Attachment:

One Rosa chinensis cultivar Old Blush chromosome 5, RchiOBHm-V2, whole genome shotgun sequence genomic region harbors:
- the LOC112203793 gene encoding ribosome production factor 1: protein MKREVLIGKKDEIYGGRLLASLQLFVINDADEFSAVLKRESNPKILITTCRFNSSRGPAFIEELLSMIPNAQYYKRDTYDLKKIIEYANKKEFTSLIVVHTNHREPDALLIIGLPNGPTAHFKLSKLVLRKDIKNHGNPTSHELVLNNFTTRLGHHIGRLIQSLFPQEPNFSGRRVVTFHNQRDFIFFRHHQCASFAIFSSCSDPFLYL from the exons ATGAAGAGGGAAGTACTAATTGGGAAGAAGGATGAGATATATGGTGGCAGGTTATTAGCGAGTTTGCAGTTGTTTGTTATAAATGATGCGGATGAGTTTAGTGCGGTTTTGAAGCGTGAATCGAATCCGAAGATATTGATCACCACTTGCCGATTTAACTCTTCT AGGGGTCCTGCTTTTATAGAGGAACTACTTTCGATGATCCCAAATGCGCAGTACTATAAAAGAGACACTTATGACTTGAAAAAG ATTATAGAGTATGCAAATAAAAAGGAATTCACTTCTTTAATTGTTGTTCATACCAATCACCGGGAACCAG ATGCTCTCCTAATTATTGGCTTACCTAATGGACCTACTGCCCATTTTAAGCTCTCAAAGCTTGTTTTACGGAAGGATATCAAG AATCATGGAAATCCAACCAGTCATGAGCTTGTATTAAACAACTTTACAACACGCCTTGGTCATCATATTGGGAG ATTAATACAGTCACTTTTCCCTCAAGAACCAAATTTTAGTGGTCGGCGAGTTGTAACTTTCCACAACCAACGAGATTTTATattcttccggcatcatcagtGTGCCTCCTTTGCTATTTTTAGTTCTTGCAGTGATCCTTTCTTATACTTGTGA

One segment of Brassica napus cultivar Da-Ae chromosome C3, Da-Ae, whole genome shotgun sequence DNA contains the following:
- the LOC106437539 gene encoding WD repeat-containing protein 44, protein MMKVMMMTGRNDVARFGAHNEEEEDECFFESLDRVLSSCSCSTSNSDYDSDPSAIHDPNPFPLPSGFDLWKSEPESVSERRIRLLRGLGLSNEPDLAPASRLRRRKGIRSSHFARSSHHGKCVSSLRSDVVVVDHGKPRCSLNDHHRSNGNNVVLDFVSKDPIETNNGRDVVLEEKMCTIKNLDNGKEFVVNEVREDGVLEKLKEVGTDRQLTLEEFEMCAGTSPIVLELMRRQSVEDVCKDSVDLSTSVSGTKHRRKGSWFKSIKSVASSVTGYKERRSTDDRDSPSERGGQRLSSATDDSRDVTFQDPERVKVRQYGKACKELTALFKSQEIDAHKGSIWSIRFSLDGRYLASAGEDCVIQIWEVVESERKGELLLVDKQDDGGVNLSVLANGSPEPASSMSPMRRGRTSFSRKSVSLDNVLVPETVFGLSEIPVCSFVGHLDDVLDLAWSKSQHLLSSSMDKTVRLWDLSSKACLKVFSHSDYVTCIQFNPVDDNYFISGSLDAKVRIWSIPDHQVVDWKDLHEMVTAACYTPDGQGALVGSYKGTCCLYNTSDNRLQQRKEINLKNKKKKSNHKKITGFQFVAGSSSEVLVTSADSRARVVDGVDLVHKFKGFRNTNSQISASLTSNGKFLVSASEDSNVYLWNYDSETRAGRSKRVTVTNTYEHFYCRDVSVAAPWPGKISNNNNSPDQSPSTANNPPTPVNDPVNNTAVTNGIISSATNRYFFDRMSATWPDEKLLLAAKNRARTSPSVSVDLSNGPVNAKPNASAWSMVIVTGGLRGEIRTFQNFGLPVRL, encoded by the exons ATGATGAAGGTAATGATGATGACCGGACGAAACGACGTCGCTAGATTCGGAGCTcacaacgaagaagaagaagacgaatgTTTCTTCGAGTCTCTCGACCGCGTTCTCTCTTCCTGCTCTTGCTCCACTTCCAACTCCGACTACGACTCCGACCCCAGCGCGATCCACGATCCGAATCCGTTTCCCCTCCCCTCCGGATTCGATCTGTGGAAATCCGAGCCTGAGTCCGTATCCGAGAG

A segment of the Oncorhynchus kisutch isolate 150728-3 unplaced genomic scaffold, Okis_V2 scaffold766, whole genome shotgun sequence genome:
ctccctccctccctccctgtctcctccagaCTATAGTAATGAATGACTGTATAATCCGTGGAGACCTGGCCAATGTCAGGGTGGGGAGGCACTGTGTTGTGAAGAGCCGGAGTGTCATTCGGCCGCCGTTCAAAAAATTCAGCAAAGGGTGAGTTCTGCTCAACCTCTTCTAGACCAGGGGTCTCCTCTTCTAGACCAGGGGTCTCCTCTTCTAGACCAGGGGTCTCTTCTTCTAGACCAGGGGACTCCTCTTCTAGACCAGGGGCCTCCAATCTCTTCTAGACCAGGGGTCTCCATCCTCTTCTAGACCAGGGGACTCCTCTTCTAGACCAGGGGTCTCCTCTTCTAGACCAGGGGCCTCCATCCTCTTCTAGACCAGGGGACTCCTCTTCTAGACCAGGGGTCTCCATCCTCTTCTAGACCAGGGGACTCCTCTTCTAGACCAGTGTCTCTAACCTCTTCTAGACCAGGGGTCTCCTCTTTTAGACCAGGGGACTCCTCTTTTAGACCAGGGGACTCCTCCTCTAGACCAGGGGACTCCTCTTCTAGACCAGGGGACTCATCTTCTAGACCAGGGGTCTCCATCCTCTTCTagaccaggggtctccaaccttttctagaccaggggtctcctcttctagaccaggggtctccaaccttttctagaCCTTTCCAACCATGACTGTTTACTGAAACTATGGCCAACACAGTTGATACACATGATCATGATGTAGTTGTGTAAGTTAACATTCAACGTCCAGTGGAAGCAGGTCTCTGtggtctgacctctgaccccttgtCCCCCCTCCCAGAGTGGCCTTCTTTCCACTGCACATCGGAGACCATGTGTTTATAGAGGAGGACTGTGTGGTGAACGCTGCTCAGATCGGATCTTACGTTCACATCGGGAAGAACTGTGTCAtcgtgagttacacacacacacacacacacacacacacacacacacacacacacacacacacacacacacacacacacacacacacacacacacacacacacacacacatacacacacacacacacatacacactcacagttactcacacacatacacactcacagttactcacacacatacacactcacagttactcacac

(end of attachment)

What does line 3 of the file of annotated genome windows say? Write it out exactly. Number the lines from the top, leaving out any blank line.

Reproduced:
One segment of Brassica napus cultivar Da-Ae chromosome C3, Da-Ae, whole genome shotgun sequence DNA contains the following: